Visitors to a small school in the scenic New Hampshire town of Northfield may be surprised to find students climbing walls, skiing hills, biking trails or paddling the nearby waters that make the region so attractive to residents and tourists alike.
For these children, overcoming a fear of heights on a ropes course may mean a little more than it would for most people.
At Spaulding Youth Center, a day and residential school that caters to students from five to 21 who are dealing with autism and other emotional, behavioral, intellectual and developmental challenges, educators learned early on that using the natural world around them and the students’ innate curiosity and need for physical activity provides an avenue for growth outside what they can learn in a classroom.
Their Experiential Challenges Outdoors (EChO) program takes the children on outdoor adventures as a way to both challenge and educate.
“We are an academic special,” said Jason Sterner, M.Ed, the program’s coordinator, “like art or media. We see each of the 10 classes for a full day every three weeks, year round. Then, we also do after school programs for residential students.”
From an initial classroom discussion of the day’s adventure, the team leads the children outside to their own on-campus activities including a ropes course, biking trail, which the students help to maintain, and a climbing wall.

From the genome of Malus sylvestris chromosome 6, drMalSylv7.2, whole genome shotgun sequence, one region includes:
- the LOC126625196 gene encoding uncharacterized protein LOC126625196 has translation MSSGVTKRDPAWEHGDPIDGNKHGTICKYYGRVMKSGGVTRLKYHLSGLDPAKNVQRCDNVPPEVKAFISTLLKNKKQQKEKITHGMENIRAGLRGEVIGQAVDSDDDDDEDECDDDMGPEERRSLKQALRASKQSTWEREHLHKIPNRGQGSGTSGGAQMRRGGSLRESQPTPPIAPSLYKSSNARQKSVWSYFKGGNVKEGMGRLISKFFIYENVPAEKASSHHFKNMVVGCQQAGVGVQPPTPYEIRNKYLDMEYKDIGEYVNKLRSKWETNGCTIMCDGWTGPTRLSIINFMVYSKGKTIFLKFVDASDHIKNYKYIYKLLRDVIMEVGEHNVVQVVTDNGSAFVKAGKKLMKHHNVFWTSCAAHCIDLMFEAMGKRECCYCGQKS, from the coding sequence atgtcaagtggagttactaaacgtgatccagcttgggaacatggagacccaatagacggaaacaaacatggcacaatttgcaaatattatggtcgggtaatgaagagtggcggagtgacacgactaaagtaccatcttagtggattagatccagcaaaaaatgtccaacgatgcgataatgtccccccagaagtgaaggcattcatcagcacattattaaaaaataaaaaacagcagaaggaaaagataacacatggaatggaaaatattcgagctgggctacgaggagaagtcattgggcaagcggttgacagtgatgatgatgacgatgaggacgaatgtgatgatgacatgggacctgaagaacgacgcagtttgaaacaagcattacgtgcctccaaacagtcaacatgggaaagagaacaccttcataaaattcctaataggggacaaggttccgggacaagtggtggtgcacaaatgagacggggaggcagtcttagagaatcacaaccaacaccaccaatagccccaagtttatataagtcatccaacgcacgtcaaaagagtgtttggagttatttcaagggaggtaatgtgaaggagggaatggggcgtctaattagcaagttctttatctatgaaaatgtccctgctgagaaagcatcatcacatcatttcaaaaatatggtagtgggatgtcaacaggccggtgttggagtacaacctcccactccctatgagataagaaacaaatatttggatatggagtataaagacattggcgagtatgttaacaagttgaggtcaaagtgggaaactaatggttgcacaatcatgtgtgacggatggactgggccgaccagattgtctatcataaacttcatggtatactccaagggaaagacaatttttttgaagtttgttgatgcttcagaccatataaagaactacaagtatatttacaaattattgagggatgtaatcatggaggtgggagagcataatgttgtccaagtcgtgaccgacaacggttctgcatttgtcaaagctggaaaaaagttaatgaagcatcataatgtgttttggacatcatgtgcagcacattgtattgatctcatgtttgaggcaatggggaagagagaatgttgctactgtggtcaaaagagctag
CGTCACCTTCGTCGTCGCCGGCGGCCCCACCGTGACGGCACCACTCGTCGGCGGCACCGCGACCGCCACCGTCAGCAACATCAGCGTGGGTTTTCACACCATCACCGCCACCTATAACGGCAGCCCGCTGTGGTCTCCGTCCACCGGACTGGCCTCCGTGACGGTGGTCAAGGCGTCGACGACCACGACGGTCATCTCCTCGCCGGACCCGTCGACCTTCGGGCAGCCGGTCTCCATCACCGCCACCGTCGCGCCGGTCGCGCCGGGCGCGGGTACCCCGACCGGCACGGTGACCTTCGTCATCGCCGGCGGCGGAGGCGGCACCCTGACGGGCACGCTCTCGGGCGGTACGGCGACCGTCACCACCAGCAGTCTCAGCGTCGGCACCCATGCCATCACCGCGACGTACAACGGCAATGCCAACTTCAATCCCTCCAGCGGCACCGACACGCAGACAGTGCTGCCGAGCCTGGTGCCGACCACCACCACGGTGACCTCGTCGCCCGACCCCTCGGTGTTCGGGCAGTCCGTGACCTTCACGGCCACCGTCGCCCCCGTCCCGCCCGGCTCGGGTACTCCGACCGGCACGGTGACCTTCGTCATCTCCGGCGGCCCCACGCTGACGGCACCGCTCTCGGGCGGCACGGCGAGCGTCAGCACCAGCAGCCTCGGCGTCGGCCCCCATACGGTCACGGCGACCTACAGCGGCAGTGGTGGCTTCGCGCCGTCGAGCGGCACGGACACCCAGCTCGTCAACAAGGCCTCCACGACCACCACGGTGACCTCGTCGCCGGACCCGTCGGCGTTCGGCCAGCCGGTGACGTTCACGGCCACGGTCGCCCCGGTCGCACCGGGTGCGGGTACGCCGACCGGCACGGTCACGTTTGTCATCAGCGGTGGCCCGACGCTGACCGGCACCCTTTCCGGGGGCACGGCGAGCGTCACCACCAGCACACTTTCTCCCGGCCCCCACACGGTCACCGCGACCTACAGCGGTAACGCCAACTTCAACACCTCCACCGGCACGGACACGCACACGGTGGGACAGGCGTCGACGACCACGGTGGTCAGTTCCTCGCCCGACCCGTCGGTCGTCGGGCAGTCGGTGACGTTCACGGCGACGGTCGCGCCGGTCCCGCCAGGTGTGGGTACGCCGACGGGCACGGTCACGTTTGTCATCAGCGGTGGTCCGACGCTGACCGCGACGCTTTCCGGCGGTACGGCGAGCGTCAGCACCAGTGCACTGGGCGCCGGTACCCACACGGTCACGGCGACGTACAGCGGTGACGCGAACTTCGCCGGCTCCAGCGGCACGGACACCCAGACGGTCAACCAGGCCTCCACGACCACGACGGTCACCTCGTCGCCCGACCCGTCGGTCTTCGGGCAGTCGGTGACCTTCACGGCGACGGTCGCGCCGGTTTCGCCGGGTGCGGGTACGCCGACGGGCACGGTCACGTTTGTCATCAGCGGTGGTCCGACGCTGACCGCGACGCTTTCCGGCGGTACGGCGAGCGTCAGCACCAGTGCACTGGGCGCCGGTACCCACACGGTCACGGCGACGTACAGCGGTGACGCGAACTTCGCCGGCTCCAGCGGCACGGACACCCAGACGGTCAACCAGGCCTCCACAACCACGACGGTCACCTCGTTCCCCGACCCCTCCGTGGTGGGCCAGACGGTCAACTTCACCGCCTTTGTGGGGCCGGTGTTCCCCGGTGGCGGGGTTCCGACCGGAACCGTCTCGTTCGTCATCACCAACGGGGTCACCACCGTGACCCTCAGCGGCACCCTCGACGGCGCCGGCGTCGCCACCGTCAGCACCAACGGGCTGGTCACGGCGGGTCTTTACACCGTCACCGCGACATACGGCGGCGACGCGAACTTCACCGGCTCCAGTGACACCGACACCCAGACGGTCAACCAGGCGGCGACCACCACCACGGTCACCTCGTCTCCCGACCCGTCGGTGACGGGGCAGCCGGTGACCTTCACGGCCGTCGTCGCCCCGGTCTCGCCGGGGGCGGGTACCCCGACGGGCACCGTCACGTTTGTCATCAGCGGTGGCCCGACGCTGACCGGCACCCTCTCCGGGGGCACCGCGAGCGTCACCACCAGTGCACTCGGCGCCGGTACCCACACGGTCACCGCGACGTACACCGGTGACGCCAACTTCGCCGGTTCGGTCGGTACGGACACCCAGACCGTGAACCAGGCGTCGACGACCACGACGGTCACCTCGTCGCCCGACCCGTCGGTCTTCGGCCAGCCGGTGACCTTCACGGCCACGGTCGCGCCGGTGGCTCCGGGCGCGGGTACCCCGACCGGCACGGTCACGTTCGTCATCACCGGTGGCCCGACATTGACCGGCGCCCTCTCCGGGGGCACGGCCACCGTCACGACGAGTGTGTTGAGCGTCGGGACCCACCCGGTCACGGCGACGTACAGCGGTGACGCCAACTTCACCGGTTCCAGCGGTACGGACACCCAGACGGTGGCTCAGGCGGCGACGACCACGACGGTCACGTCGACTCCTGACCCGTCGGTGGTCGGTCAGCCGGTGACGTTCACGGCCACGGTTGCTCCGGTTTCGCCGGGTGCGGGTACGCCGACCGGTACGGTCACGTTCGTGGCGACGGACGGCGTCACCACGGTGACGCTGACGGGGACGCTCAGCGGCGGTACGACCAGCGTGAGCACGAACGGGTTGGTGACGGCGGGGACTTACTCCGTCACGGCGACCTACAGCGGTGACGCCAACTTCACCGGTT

Other days, when the weather is warm, a van will take the children to one of the local lakes or rivers for canoeing, kayaking, paddle boarding or swimming. The students also take overnight camping trips.
The program is designed to challenge the students to step outside their comfort zones and to give them life skills that will stay with them as they become adults and must deal with a world that is not always adapted to their needs.
Using video for students who are visual learners, along with white boards, adaptive equipment, photo boards for non-verbal students, and a team of staff members who collaborate to create activities suited for the variety of students at the school, the EChO program has grown over the years to become a key component of their education.
“The goal is to allow them the opportunity to learn through challenge,” said Sterner. “They learn new skills, build self-esteem, learn to be part of a group and to work with each other and the environment.”
For Sterner, who has been with the program for 18 years, the opportunity to see how the students grow in the face of what some may see as impossible odds is constant validation.
The staff will present an activity, knowing that, for some students, it may take more than one day to buy in and try something new. But, when they do, the feeling of success is gratifying.
The one thing he has yet to learn, said Sterner, is not to underestimate the students.
“We need to always challenge our assumptions about what these kids can do,” he said. “Even after 18 years, you can still be surprised.”
By Catherine Robertson Souter